Photosynthesis or photovoltaics?
Photosynthesis or photovoltaics?
Food or fuel? Agrophotovoltaics enables both
Photovoltaics at the expense of valuable production areas is a thorn in the side of many farmers – not wanting fertile soil to be threatened by solar parks. Agrophotovoltaics could defuse the conflict between the energy industry and agriculture.
Food or fuel? Is not the question here.
Worldwide, mankind is losing ten million hectares of arable land suitable for agriculture every year. Since 1961, the amount of land available per capita has fallen by 46 percent. At the same time, new areas are constantly needed to expand the production of renewable energies. With a growing population and the associated increase in demand for food and energy, a question is increasingly being asked: Food or fuel? Agriculture or energy production?
Agrophotovoltaics (APV) as a combined agriculture and energy system could make a significant contribution to solving these problems.
Agrophotovoltaics conquers the world
The system is simple: photovoltaic modules and arable crops share one area – the solar energy is used twice. The idea for APV came from German Prof. Dr. Adolf Goetzeberger, founder of the Fraunhofer Institute for Solar Energy Systems (ISE), and has been spreading around the world since 1981. While Germany has only been operating a research station since 2017, countries such as Japan, China and France have been waiting a long time with government support programs. The goal: to further develop and spread APV.
Agricultural photovoltaics as a means of adapting to climate change
Especially in hot and dry regions, there are significant synergy effects between arable crops and PV systems. According to a study by the University of Arizona, the shadow cast by solar modules has a threefold effect: it lowers the air temperature, moderates sunlight, and reduces the need for water. For example, the researchers harvested twice as many cherry tomatoes on the APV combined area as on the reference area. Similar success was achieved in trials with potatoes and celery on the German side of Lake Constance.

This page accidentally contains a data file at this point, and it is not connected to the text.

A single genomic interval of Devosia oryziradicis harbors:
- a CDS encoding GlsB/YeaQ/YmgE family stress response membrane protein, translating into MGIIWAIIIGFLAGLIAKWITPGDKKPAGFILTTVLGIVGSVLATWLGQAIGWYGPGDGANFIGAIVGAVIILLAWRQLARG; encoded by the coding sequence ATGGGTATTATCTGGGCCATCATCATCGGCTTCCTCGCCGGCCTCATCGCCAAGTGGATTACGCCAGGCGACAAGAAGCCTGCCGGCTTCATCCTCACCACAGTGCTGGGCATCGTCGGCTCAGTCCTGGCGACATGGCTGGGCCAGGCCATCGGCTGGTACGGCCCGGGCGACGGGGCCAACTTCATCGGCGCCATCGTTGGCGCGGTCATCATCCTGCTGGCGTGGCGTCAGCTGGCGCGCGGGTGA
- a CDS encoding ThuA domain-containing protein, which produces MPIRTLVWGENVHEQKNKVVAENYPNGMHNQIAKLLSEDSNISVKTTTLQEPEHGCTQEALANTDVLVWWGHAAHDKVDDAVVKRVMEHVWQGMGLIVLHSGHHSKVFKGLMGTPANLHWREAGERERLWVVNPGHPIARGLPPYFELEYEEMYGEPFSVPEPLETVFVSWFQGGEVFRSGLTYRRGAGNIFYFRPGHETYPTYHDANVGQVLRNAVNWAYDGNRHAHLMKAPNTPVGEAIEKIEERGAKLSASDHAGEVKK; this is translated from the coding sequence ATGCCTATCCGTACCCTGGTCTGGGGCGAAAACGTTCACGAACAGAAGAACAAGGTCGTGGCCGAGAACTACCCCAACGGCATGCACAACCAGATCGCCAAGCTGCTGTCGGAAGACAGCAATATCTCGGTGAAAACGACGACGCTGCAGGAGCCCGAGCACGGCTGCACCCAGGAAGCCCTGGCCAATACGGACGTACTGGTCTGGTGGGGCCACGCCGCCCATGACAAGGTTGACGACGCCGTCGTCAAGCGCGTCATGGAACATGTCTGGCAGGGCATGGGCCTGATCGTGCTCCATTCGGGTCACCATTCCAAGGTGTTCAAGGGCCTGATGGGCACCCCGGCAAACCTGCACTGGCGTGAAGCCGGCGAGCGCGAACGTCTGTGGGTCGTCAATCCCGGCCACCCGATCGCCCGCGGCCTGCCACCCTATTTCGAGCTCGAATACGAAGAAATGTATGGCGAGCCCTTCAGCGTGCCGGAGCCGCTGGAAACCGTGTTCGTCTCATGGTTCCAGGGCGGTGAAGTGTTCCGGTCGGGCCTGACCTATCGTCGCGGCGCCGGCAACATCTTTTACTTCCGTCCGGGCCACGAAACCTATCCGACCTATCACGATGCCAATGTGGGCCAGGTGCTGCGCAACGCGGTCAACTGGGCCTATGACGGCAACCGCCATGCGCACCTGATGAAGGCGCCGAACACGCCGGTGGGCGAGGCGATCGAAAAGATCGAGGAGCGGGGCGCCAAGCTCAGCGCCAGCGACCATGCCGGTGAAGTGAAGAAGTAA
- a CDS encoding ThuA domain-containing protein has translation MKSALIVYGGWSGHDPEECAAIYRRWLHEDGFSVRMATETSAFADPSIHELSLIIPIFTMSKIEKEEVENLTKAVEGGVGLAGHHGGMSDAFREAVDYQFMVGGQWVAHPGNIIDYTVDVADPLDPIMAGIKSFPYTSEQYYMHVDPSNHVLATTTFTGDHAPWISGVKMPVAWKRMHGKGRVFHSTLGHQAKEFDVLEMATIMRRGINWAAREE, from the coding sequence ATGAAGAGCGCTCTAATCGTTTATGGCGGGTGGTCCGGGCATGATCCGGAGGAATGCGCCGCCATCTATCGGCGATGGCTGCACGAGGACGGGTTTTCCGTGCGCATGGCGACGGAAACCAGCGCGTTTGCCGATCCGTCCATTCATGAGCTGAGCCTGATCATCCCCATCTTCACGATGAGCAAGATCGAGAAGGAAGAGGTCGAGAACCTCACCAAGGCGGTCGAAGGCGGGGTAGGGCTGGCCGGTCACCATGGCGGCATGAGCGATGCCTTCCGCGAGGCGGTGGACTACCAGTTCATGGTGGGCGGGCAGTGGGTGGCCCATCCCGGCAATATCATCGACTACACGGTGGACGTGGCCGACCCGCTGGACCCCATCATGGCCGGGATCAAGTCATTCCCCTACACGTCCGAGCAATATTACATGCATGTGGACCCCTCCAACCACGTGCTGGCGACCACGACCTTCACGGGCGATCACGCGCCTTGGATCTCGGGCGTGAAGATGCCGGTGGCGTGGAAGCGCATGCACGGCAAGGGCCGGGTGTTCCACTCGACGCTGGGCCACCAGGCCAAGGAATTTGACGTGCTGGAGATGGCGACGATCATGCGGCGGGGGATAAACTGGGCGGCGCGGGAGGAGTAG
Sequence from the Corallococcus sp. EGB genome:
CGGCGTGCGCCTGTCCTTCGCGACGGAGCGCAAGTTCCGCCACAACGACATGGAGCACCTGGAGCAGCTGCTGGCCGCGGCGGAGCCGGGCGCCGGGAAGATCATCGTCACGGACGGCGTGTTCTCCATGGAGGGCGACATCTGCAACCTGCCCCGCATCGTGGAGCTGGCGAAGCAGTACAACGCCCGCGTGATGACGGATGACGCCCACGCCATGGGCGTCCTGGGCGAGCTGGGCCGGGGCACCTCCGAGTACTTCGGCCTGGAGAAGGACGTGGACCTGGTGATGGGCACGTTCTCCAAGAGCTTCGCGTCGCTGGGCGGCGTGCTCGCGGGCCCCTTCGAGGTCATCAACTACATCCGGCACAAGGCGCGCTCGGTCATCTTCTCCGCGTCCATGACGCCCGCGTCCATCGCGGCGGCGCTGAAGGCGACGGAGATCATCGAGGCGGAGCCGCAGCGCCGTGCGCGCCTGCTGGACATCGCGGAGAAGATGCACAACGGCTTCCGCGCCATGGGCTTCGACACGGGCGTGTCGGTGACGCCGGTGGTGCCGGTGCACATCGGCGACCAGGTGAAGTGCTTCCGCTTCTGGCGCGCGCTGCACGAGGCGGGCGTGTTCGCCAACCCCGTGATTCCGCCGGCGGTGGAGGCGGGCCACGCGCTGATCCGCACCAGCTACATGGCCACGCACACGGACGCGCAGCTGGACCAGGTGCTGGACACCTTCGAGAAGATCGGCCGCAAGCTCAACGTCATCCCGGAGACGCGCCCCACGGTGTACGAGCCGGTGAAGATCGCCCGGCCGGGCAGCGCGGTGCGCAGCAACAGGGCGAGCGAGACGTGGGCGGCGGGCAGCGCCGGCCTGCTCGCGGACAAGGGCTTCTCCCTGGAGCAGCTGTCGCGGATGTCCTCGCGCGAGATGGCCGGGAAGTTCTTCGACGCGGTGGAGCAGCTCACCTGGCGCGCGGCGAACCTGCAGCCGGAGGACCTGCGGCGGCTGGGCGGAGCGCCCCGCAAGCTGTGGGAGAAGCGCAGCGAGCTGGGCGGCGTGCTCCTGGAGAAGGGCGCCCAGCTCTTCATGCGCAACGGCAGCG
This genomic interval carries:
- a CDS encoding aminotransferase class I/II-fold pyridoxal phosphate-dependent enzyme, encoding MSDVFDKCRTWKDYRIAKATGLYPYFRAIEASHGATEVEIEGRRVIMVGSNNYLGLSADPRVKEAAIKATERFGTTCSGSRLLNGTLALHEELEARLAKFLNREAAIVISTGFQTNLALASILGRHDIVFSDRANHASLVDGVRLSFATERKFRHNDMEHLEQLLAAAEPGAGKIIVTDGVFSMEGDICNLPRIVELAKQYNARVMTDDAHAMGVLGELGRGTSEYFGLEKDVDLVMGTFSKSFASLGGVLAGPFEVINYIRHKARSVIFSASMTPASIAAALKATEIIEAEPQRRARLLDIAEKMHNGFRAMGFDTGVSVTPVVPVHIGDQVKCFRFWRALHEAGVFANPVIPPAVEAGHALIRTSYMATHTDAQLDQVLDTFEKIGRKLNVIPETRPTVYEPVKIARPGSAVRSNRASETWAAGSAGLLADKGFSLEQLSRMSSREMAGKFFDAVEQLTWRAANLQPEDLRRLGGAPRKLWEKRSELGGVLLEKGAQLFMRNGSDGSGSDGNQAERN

And the advantages have a reciprocal effect: The microclimate created under the plant cools the modules by an average of nine degrees. This increases the energy yield by one percent.
Using farmland more efficiently – 186 percent yield with APV
Agrophotovoltaics also allows, depending on weather conditions, almost a doubling of land use efficiency. At the research center on the German shore of Lake Constance, it was shown that the total yield of the area was 60 percent higher in the first year alone. In the dry summer of 2018, the efficiency even increased by 86 percent.
APV as a future model – there is still a lot to do
In purely arithmetical terms, it is sufficient to equip one percent of the global arable land with APV. The global energy demand could thus be covered by sunlight alone.
However, a great deal of research is still needed before the system can be used on a large scale. The systems need to be further tested and the behavior of other arable crops in the shade of the panels needs to be studied.
Bridging time with humic acids
It will therefore take some time before APVs are commercially viable. Humic acids already help to combat drought stress in the soil-plant system. They form stable clay-humus complexes so that the crumb can better store water. When the soil is dry, they bind fixed plant nutrients and keep them available for the crop. This makes it easier for plants to survive periods of drought. Detailed information can be found on our website.